Insurance Coverage Isn’t Just Smart – It’s Mandatory
No one anticipates a car accident. It can be the most frightening and stressful time in your entire life, and without the proper insurance coverage, you’ll be adrift in a sea of legal woes as well.
If you get behind the wheel without insurance, you’re in for a swarm of trouble here in the Beehive State. You could face fines, lose your license, or even end up behind bars.
Liability insurance is legally required in 44 of the 50 states. (Arizona, Massachusetts, Mississippi, New Hampshire, Texas, and Virginia have some exceptions to the rule, but they’ll cost you anywhere from $500 to $55,000.)
If you cause a car accident, your liability insurance is there to cover the other driver’s injuries and property damage for which you could be held legally responsible. This is the minimum coverage required.
But don’t be so quick to cut corners when shopping for an insurance policy.
After an accident, a ton of expenses can pop up for you. These can go way beyond repairing or replacing your car. There are medical bills, towing costs, and arranging for a rental vehicle, just to name a few. While you might want to pinch pennies and choose a cheap auto insurance plan with minimum liability coverage, you should think twice. More comprehensive insurance plans can help you protect yourself from these and other risks, too – like if you’ve been hit by an uninsured driver. And what if you haven’t paid off your car note, but the car is deemed a total loss after a nasty accident? Insurance can help keep you from ending up upside down in your car loan.
In the aftermath of even the most minor of car accidents, stress piles up fast. Don’t let inadequate insurance coverage add to your anxieties.
Keep in mind, the purpose of this article is not to give specific legal advice, but rather, to give an overview of the ins and outs of insurance in Utah. For specific questions or advice, it is critical that you contact a licensed insurance agent or attorney.
Utah’s car insurance laws require all drivers to present proof of liability insurance when registering a vehicle.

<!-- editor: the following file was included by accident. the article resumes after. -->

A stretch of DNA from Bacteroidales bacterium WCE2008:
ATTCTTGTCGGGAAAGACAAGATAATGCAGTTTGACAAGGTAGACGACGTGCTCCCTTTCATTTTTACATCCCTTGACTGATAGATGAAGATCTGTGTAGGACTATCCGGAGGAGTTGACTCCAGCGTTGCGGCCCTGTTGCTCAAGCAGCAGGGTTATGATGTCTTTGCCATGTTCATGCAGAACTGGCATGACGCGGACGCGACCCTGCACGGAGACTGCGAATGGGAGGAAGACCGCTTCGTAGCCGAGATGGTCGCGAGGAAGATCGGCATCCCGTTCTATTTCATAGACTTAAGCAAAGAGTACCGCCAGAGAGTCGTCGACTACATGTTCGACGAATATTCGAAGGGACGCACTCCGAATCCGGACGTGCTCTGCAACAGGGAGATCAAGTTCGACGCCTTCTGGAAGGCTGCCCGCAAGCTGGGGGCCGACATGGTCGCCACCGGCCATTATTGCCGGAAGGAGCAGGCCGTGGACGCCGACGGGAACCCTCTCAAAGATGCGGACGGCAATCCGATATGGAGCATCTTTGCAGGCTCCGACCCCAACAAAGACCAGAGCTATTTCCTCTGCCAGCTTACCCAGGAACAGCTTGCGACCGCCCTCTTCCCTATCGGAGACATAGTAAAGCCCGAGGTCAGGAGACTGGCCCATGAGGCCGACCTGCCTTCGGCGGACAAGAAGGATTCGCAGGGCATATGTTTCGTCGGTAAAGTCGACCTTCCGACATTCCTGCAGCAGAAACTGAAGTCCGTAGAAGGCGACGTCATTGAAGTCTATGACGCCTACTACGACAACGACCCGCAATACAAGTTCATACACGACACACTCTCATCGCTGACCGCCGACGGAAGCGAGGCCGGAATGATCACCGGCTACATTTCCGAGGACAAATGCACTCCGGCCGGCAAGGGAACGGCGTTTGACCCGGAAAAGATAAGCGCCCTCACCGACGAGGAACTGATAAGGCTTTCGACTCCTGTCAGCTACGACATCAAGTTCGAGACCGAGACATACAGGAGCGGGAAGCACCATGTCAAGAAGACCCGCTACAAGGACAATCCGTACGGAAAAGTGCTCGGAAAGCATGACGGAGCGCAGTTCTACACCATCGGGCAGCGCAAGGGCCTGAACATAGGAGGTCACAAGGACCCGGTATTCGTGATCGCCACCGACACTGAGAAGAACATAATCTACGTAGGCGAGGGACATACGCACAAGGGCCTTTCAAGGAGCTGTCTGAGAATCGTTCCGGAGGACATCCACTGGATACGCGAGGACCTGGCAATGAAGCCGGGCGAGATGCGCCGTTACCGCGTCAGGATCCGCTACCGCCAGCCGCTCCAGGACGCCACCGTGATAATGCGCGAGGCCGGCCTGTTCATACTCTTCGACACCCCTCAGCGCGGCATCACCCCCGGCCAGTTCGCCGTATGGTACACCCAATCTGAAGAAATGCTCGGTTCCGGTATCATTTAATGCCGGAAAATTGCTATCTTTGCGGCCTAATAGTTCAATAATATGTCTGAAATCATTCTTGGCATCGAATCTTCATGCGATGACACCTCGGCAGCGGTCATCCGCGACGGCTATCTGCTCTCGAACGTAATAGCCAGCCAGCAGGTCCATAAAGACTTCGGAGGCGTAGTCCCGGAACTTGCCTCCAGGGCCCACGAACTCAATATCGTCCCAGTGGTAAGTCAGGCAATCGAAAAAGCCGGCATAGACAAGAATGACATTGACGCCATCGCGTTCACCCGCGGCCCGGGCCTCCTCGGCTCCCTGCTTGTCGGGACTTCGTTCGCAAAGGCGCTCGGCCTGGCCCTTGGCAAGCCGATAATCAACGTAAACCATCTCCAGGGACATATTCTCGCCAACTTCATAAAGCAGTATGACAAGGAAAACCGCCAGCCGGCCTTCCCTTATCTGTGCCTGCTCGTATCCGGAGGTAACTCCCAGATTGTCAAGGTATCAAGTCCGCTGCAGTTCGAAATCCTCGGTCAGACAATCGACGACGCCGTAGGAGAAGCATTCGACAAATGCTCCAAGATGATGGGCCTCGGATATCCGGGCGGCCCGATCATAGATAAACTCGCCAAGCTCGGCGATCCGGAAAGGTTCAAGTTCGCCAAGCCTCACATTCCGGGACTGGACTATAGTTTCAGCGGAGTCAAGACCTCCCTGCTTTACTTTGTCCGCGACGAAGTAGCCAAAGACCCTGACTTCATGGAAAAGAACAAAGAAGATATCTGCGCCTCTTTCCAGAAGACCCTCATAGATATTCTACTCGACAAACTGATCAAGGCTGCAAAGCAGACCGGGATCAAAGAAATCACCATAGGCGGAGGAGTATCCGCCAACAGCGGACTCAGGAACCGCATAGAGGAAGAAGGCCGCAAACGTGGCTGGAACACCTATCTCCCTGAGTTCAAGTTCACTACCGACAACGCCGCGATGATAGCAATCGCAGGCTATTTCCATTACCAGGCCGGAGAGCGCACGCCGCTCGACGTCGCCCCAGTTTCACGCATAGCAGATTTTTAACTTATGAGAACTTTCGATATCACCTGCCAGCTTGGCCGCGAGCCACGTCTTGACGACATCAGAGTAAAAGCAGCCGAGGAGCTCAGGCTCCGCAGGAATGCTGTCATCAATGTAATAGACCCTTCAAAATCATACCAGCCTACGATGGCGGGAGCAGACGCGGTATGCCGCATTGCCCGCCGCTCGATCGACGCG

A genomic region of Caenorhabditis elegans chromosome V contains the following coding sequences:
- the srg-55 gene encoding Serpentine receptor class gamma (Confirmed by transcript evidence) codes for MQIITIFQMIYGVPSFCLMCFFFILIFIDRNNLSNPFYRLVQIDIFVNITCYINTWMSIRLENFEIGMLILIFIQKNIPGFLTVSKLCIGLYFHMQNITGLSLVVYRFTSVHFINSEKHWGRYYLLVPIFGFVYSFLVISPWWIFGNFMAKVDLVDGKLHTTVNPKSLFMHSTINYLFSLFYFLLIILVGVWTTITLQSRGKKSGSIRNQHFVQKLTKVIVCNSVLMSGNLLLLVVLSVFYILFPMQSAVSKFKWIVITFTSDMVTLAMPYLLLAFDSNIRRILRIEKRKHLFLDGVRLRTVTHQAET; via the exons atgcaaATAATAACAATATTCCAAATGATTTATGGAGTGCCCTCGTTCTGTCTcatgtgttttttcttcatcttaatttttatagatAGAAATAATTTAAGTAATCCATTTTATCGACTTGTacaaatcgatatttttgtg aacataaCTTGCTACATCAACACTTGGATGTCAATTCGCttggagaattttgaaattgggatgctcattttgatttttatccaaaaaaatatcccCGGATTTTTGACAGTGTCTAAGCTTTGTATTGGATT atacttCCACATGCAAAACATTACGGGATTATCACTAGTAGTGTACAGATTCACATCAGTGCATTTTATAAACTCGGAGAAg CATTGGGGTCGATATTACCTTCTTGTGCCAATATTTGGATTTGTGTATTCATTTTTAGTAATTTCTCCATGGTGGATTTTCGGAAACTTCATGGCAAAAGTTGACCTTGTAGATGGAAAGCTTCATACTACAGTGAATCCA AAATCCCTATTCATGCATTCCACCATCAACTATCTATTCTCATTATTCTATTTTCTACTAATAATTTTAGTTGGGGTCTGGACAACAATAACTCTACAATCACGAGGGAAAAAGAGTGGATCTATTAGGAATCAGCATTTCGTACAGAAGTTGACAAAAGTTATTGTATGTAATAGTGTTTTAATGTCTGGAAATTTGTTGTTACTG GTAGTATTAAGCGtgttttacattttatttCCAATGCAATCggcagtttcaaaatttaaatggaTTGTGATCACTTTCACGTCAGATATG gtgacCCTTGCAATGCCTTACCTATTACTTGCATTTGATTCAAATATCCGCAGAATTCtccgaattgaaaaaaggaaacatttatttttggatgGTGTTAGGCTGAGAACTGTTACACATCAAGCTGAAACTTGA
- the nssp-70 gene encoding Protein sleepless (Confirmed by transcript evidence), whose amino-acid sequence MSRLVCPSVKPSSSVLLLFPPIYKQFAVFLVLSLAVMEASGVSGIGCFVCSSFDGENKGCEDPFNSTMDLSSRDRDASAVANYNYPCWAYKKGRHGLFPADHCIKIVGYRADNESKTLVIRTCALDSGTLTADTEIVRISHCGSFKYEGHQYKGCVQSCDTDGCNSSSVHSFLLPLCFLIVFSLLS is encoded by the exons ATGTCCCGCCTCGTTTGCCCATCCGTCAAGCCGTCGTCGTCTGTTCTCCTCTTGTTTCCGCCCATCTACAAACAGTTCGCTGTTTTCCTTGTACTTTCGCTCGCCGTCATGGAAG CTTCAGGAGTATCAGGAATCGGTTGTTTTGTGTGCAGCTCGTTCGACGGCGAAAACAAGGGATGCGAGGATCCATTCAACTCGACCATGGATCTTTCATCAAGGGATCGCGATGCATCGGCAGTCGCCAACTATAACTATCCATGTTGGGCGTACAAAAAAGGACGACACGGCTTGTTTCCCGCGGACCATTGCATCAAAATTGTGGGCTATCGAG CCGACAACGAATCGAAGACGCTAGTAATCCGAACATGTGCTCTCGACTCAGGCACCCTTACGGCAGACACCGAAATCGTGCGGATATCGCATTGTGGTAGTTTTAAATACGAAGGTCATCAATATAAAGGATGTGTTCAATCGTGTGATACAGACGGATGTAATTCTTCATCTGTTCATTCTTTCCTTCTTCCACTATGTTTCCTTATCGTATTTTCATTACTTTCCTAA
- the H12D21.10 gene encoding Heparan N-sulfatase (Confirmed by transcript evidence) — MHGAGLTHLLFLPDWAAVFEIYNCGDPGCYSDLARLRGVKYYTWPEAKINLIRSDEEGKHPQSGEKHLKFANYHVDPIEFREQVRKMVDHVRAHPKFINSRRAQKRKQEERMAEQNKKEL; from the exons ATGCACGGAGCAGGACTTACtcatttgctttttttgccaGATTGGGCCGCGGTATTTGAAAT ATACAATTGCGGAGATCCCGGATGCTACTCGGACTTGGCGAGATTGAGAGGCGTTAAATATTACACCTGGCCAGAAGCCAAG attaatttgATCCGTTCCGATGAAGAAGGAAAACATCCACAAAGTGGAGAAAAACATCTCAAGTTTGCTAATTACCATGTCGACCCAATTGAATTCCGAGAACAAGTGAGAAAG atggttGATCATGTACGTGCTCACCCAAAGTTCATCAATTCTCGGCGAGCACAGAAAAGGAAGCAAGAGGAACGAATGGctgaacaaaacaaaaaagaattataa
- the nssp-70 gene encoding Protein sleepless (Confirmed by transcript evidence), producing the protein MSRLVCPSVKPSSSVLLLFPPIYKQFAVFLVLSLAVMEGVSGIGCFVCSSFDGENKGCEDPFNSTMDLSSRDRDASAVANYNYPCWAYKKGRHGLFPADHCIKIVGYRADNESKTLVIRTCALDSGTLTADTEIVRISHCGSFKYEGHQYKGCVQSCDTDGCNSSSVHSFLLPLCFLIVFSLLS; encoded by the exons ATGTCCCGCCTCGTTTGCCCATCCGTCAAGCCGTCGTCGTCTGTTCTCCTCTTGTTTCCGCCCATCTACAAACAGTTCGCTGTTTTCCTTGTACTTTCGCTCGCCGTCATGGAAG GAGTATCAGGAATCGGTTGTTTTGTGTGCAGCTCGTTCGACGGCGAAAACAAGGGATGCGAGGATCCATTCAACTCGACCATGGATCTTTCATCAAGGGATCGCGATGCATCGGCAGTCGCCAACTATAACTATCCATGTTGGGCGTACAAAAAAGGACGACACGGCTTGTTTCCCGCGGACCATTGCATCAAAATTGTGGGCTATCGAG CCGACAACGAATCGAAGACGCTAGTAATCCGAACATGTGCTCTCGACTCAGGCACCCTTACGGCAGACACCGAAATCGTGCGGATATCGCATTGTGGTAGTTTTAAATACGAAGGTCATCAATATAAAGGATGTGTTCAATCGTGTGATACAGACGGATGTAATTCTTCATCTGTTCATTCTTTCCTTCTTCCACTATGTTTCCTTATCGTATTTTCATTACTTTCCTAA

When it comes to accidents and insurance, there are fault states and no-fault states.
In fault states, you must determine who was at fault before getting compensated for any ensuing expenses after an accident. The insurance company of the at-fault driver will pay for everything.
Utah is a no-fault state, meaning your own insurance pays for your initial medical bills up to a certain limit. The limit – also known as the PIP or personal injury protection amount – varies by state. Here in Utah, it’s $3,000. If your medical treatment exceeds $3,000, you can file a personal injury claim. You and your insurance company can be reimbursed for any further costs by the at-fault person’s insurance company.
Utah Insurance Code specifies all registered automobiles must carry liability insurance with minimum limits of 25/65/15. This split limit means $25,000 is the max payout for bodily injury per person, $65,000 is the max payout per accident, and $15,000 is the max payout for property damage sustained in the accident.
So, what is the penalty for driving without insurance in Utah? While you may think you can shrug this off like a mere traffic ticket, consequences stretch beyond the courtroom: driving without insurance is a criminal charge that will appear on background checks.
It can even prevent you from getting other criminal charges expunged.
In Utah, driving without insurance, driving without proof of insurance, and allowing insurance coverage to lapse are all criminal offenses. In fact, driving without insurance in Utah is a class B misdemeanor punishable by a maximum penalty of up to 180 days in jail, suspension of license and registration, and a $1,000 fine.
If a police officer approaches you at a checkpoint or accident scene to ask for proof of insurance, you don’t want to be empty-handed. If you do have insurance but are unable to prove it when asked, the penalties can be just as severe. (However, if you can obtain a letter from your insurance company verifying your policy, your case may be dismissed.)
If you have an active policy but you’ve misplaced your insurance card, see if you can print a new one out from your provider’s website ASAP or call them for further assistance.
Even if you avoid the road, you’re still being watched: Utah has an electronic monitoring system called the Uninsured Motorist Identification Database Program that detects if your insurance policy has lapsed within the last 3 months. If your policy is inactive, the Department of Public Safety will be notified and they will reach out to you for proof. You must reply within 15 days.
The consequences of driving without insurance can interfere with all aspects of your life. If you get in a car accident while driving without insurance, you could be punished – even if the accident wasn’t your fault.
Here are some of the risks of driving without insurance:
We all want to avoid high monthly bills. Insurance might not seem like an immediate expense you need to budget for, but it’s a responsibility you cannot afford neglect.
Stewart J. Guss is a Texas auto accident attorney who has been practicing for over 20 years. Stewart has been recognized by the National Association of Distinguished Counsel as one of the top one percent of personal injury attorneys in the country in 2015; by the National Trial Lawyers as one of the top 100 trial lawyers in the nation in 2016; and as one of the “Best Attorneys in America” by the prestigious Rue Ratings since 2015. Stewart has also been designated one of the Top Personal Injury Attorneys by Houstonia Magazine for 2013-2017.